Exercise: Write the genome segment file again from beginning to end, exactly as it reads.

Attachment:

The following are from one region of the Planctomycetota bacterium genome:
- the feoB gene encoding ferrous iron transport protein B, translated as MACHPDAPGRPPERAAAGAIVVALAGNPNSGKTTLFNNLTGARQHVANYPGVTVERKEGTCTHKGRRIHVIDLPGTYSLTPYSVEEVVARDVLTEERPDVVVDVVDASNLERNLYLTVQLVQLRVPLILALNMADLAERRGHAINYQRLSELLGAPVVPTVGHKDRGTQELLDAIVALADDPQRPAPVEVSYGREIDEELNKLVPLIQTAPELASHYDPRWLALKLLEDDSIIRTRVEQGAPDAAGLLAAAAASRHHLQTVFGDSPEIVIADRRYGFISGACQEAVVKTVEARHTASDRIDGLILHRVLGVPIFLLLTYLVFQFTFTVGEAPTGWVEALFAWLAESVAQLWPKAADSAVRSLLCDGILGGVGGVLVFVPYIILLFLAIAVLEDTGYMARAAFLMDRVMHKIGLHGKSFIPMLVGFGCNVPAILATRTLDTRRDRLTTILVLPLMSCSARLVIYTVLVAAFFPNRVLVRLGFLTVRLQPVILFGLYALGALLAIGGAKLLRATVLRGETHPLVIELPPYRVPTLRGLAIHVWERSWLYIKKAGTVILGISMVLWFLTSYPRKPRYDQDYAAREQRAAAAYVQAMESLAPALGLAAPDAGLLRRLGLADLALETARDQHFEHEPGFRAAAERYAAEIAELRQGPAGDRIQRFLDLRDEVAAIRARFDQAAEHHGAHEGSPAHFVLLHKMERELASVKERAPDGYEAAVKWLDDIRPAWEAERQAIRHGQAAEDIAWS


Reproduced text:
The following are from one region of the Planctomycetota bacterium genome:
- the feoB gene encoding ferrous iron transport protein B, translated as MACHPDAPGRPPERAAAGAIVVALAGNPNSGKTTLFNNLTGARQHVANYPGVTVERKEGTCTHKGRRIHVIDLPGTYSLTPYSVEEVVARDVLTEERPDVVVDVVDASNLERNLYLTVQLVQLRVPLILALNMADLAERRGHAINYQRLSELLGAPVVPTVGHKDRGTQELLDAIVALADDPQRPAPVEVSYGREIDEELNKLVPLIQTAPELASHYDPRWLALKLLEDDSIIRTRVEQGAPDAAGLLAAAAASRHHLQTVFGDSPEIVIADRRYGFISGACQEAVVKTVEARHTASDRIDGLILHRVLGVPIFLLLTYLVFQFTFTVGEAPTGWVEALFAWLAESVAQLWPKAADSAVRSLLCDGILGGVGGVLVFVPYIILLFLAIAVLEDTGYMARAAFLMDRVMHKIGLHGKSFIPMLVGFGCNVPAILATRTLDTRRDRLTTILVLPLMSCSARLVIYTVLVAAFFPNRVLVRLGFLTVRLQPVILFGLYALGALLAIGGAKLLRATVLRGETHPLVIELPPYRVPTLRGLAIHVWERSWLYIKKAGTVILGISMVLWFLTSYPRKPRYDQDYAAREQRAAAAYVQAMESLAPALGLAAPDAGLLRRLGLADLALETARDQHFEHEPGFRAAAERYAAEIAELRQGPAGDRIQRFLDLRDEVAAIRARFDQAAEHHGAHEGSPAHFVLLHKMERELASVKERAPDGYEAAVKWLDDIRPAWEAERQAIRHGQAAEDIAWS